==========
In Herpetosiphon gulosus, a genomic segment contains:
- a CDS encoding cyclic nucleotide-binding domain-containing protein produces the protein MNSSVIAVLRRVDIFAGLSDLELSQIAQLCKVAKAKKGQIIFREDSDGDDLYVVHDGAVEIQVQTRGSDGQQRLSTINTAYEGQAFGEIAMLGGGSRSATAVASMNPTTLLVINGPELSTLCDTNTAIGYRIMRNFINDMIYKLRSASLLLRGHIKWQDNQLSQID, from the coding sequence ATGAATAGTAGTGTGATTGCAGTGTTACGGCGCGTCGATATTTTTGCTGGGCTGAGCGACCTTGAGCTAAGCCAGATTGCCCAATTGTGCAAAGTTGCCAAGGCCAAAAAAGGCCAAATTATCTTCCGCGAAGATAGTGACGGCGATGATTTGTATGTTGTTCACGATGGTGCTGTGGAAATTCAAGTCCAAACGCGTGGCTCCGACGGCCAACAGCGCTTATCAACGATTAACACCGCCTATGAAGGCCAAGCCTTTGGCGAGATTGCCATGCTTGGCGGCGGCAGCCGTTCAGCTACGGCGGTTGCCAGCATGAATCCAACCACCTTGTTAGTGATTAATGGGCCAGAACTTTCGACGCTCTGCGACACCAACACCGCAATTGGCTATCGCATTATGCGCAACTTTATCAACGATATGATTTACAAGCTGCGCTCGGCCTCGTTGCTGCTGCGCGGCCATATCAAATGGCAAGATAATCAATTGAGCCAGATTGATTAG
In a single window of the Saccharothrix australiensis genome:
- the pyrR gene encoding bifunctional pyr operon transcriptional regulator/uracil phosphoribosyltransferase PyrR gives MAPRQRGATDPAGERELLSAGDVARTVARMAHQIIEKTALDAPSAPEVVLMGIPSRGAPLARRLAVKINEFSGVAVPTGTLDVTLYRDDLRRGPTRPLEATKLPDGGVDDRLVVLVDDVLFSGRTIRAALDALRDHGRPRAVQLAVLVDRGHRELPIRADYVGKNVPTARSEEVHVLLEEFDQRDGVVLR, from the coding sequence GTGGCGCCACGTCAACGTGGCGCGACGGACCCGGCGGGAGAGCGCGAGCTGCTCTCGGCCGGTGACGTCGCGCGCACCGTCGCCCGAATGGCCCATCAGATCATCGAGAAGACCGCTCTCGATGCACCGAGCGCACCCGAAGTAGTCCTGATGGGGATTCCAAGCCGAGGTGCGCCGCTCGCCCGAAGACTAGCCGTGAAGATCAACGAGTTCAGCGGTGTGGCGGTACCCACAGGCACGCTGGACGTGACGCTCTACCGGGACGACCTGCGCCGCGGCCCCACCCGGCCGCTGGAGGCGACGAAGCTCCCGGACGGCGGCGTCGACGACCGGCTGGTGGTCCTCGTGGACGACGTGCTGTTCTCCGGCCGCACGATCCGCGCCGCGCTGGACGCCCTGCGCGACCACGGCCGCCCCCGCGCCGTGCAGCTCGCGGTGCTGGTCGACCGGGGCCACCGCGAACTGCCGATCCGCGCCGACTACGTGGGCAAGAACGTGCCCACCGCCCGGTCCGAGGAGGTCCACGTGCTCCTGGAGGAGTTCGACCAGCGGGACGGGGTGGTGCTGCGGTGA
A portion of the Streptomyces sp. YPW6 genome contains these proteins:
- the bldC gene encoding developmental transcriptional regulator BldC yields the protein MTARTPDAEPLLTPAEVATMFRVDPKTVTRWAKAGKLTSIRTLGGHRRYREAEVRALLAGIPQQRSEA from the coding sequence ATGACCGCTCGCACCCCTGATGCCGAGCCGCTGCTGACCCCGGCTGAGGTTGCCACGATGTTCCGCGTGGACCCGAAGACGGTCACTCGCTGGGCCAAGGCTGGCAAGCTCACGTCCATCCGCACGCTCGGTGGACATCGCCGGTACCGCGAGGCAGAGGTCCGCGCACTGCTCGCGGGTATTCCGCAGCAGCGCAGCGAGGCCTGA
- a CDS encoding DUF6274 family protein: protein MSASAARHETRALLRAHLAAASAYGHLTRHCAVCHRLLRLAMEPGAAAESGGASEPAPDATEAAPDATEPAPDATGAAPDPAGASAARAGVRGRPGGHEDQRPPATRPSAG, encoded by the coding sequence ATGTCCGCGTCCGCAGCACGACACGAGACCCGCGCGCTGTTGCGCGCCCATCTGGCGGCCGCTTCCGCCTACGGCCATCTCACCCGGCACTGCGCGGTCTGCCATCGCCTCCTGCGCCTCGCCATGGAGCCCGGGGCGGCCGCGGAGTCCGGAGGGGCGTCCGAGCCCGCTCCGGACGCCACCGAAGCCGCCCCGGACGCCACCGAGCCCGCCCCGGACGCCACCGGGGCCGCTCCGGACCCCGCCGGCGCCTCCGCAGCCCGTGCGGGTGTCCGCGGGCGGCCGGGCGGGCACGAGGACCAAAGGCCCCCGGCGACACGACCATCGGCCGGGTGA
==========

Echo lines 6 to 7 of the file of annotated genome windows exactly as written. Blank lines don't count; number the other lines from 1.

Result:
- the bldC gene encoding developmental transcriptional regulator BldC yields the protein MTARTPDAEPLLTPAEVATMFRVDPKTVTRWAKAGKLTSIRTLGGHRRYREAEVRALLAGIPQQRSEA from the coding sequence ATGACCGCTCGCACCCCTGATGCCGAGCCGCTGCTGACCCCGGCTGAGGTTGCCACGATGTTCCGCGTGGACCCGAAGACGGTCACTCGCTGGGCCAAGGCTGGCAAGCTCACGTCCATCCGCACGCTCGGTGGACATCGCCGGTACCGCGAGGCAGAGGTCCGCGCACTGCTCGCGGGTATTCCGCAGCAGCGCAGCGAGGCCTGA
- a CDS encoding DUF6274 family protein: protein MSASAARHETRALLRAHLAAASAYGHLTRHCAVCHRLLRLAMEPGAAAESGGASEPAPDATEAAPDATEPAPDATGAAPDPAGASAARAGVRGRPGGHEDQRPPATRPSAG, encoded by the coding sequence ATGTCCGCGTCCGCAGCACGACACGAGACCCGCGCGCTGTTGCGCGCCCATCTGGCGGCCGCTTCCGCCTACGGCCATCTCACCCGGCACTGCGCGGTCTGCCATCGCCTCCTGCGCCTCGCCATGGAGCCCGGGGCGGCCGCGGAGTCCGGAGGGGCGTCCGAGCCCGCTCCGGACGCCACCGAAGCCGCCCCGGACGCCACCGAGCCCGCCCCGGACGCCACCGGGGCCGCTCCGGACCCCGCCGGCGCCTCCGCAGCCCGTGCGGGTGTCCGCGGGCGGCCGGGCGGGCACGAGGACCAAAGGCCCCCGGCGACACGACCATCGGCCGGGTGA